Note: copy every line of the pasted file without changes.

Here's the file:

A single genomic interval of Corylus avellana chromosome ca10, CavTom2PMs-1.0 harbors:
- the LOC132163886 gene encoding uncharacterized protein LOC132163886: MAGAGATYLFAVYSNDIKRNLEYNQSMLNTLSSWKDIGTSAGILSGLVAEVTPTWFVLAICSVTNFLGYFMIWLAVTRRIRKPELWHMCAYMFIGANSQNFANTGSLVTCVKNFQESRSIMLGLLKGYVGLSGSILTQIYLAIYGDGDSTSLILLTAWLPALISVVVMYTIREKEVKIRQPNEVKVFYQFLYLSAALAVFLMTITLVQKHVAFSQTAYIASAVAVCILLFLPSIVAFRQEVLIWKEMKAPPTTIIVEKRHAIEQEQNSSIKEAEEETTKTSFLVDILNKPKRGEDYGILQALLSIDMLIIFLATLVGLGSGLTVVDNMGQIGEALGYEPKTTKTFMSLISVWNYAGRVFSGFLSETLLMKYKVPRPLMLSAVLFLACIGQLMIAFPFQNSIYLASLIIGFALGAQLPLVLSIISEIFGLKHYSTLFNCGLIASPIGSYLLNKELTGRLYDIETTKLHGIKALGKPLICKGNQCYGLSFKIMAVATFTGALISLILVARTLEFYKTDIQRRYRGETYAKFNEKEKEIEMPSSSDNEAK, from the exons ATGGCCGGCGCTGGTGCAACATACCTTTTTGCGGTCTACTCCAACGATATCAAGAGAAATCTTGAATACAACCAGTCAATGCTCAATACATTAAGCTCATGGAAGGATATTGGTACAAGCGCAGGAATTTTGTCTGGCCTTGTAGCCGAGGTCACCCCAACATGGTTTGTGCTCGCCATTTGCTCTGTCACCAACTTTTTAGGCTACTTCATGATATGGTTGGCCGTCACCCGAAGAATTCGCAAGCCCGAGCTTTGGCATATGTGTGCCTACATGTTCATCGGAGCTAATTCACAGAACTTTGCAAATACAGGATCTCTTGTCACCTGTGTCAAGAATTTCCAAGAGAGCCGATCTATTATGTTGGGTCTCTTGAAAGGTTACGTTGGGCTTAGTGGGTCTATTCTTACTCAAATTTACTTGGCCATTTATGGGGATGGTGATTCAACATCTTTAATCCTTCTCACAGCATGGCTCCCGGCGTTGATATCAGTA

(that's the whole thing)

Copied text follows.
A single genomic interval of Corylus avellana chromosome ca10, CavTom2PMs-1.0 harbors:
- the LOC132163886 gene encoding uncharacterized protein LOC132163886: MAGAGATYLFAVYSNDIKRNLEYNQSMLNTLSSWKDIGTSAGILSGLVAEVTPTWFVLAICSVTNFLGYFMIWLAVTRRIRKPELWHMCAYMFIGANSQNFANTGSLVTCVKNFQESRSIMLGLLKGYVGLSGSILTQIYLAIYGDGDSTSLILLTAWLPALISVVVMYTIREKEVKIRQPNEVKVFYQFLYLSAALAVFLMTITLVQKHVAFSQTAYIASAVAVCILLFLPSIVAFRQEVLIWKEMKAPPTTIIVEKRHAIEQEQNSSIKEAEEETTKTSFLVDILNKPKRGEDYGILQALLSIDMLIIFLATLVGLGSGLTVVDNMGQIGEALGYEPKTTKTFMSLISVWNYAGRVFSGFLSETLLMKYKVPRPLMLSAVLFLACIGQLMIAFPFQNSIYLASLIIGFALGAQLPLVLSIISEIFGLKHYSTLFNCGLIASPIGSYLLNKELTGRLYDIETTKLHGIKALGKPLICKGNQCYGLSFKIMAVATFTGALISLILVARTLEFYKTDIQRRYRGETYAKFNEKEKEIEMPSSSDNEAK, from the exons ATGGCCGGCGCTGGTGCAACATACCTTTTTGCGGTCTACTCCAACGATATCAAGAGAAATCTTGAATACAACCAGTCAATGCTCAATACATTAAGCTCATGGAAGGATATTGGTACAAGCGCAGGAATTTTGTCTGGCCTTGTAGCCGAGGTCACCCCAACATGGTTTGTGCTCGCCATTTGCTCTGTCACCAACTTTTTAGGCTACTTCATGATATGGTTGGCCGTCACCCGAAGAATTCGCAAGCCCGAGCTTTGGCATATGTGTGCCTACATGTTCATCGGAGCTAATTCACAGAACTTTGCAAATACAGGATCTCTTGTCACCTGTGTCAAGAATTTCCAAGAGAGCCGATCTATTATGTTGGGTCTCTTGAAAGGTTACGTTGGGCTTAGTGGGTCTATTCTTACTCAAATTTACTTGGCCATTTATGGGGATGGTGATTCAACATCTTTAATCCTTCTCACAGCATGGCTCCCGGCGTTGATATCAGTA